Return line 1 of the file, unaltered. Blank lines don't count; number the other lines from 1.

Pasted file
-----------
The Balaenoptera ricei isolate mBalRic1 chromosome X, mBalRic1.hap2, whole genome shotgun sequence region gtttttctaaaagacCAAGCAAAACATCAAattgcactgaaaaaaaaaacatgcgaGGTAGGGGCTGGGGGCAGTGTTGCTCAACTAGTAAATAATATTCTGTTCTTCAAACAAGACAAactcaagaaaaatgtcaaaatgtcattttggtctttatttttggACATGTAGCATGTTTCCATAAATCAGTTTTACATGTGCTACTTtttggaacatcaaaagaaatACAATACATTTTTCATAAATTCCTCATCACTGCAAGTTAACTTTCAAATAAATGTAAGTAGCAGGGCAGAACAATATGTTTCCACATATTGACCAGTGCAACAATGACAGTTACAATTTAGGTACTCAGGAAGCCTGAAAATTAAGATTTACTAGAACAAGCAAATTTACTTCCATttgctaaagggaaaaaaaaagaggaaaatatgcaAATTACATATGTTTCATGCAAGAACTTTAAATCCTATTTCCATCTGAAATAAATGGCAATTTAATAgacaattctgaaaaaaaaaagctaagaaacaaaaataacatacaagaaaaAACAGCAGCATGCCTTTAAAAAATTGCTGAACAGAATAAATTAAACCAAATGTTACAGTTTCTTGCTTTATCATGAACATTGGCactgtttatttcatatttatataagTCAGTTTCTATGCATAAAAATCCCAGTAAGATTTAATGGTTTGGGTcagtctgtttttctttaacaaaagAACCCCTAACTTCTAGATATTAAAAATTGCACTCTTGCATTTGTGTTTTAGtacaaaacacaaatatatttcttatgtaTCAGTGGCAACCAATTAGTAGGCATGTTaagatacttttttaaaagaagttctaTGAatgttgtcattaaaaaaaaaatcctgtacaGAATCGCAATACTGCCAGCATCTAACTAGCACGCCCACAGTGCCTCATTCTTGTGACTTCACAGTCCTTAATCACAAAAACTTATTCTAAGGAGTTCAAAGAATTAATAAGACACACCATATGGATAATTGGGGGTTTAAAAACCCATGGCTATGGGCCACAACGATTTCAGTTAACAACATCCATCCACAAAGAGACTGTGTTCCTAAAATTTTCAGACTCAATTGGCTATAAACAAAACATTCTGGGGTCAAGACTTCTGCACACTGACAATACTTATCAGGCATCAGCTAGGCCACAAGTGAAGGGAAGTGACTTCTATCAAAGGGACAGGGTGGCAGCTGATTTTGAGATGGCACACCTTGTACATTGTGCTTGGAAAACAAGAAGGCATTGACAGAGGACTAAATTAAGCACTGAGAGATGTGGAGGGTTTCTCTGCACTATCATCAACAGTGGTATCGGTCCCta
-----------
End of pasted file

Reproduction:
The Balaenoptera ricei isolate mBalRic1 chromosome X, mBalRic1.hap2, whole genome shotgun sequence region gtttttctaaaagacCAAGCAAAACATCAAattgcactgaaaaaaaaaacatgcgaGGTAGGGGCTGGGGGCAGTGTTGCTCAACTAGTAAATAATATTCTGTTCTTCAAACAAGACAAactcaagaaaaatgtcaaaatgtcattttggtctttatttttggACATGTAGCATGTTTCCATAAATCAGTTTTACATGTGCTACTTtttggaacatcaaaagaaatACAATACATTTTTCATAAATTCCTCATCACTGCAAGTTAACTTTCAAATAAATGTAAGTAGCAGGGCAGAACAATATGTTTCCACATATTGACCAGTGCAACAATGACAGTTACAATTTAGGTACTCAGGAAGCCTGAAAATTAAGATTTACTAGAACAAGCAAATTTACTTCCATttgctaaagggaaaaaaaaagaggaaaatatgcaAATTACATATGTTTCATGCAAGAACTTTAAATCCTATTTCCATCTGAAATAAATGGCAATTTAATAgacaattctgaaaaaaaaaagctaagaaacaaaaataacatacaagaaaaAACAGCAGCATGCCTTTAAAAAATTGCTGAACAGAATAAATTAAACCAAATGTTACAGTTTCTTGCTTTATCATGAACATTGGCactgtttatttcatatttatataagTCAGTTTCTATGCATAAAAATCCCAGTAAGATTTAATGGTTTGGGTcagtctgtttttctttaacaaaagAACCCCTAACTTCTAGATATTAAAAATTGCACTCTTGCATTTGTGTTTTAGtacaaaacacaaatatatttcttatgtaTCAGTGGCAACCAATTAGTAGGCATGTTaagatacttttttaaaagaagttctaTGAatgttgtcattaaaaaaaaaatcctgtacaGAATCGCAATACTGCCAGCATCTAACTAGCACGCCCACAGTGCCTCATTCTTGTGACTTCACAGTCCTTAATCACAAAAACTTATTCTAAGGAGTTCAAAGAATTAATAAGACACACCATATGGATAATTGGGGGTTTAAAAACCCATGGCTATGGGCCACAACGATTTCAGTTAACAACATCCATCCACAAAGAGACTGTGTTCCTAAAATTTTCAGACTCAATTGGCTATAAACAAAACATTCTGGGGTCAAGACTTCTGCACACTGACAATACTTATCAGGCATCAGCTAGGCCACAAGTGAAGGGAAGTGACTTCTATCAAAGGGACAGGGTGGCAGCTGATTTTGAGATGGCACACCTTGTACATTGTGCTTGGAAAACAAGAAGGCATTGACAGAGGACTAAATTAAGCACTGAGAGATGTGGAGGGTTTCTCTGCACTATCATCAACAGTGGTATCGGTCCCta